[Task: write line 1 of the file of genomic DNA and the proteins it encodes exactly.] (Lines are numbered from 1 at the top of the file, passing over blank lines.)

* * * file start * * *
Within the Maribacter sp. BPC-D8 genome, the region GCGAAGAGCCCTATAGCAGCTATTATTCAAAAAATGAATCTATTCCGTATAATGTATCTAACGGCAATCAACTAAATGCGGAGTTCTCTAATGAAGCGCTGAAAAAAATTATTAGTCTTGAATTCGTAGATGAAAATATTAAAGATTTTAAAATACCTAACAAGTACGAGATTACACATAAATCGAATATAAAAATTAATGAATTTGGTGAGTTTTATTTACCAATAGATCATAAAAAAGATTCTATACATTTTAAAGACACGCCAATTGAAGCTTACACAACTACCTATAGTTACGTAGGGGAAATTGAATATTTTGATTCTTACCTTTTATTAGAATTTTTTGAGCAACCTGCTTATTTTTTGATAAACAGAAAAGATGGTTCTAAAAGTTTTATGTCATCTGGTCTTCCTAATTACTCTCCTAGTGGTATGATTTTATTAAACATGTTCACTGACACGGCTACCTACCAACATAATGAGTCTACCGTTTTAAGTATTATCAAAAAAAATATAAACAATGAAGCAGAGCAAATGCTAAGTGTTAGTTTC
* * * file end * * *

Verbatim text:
Within the Maribacter sp. BPC-D8 genome, the region GCGAAGAGCCCTATAGCAGCTATTATTCAAAAAATGAATCTATTCCGTATAATGTATCTAACGGCAATCAACTAAATGCGGAGTTCTCTAATGAAGCGCTGAAAAAAATTATTAGTCTTGAATTCGTAGATGAAAATATTAAAGATTTTAAAATACCTAACAAGTACGAGATTACACATAAATCGAATATAAAAATTAATGAATTTGGTGAGTTTTATTTACCAATAGATCATAAAAAAGATTCTATACATTTTAAAGACACGCCAATTGAAGCTTACACAACTACCTATAGTTACGTAGGGGAAATTGAATATTTTGATTCTTACCTTTTATTAGAATTTTTTGAGCAACCTGCTTATTTTTTGATAAACAGAAAAGATGGTTCTAAAAGTTTTATGTCATCTGGTCTTCCTAATTACTCTCCTAGTGGTATGATTTTATTAAACATGTTCACTGACACGGCTACCTACCAACATAATGAGTCTACCGTTTTAAGTATTATCAAAAAAAATATAAACAATGAAGCAGAGCAAATGCTAAGTGTTAGTTTC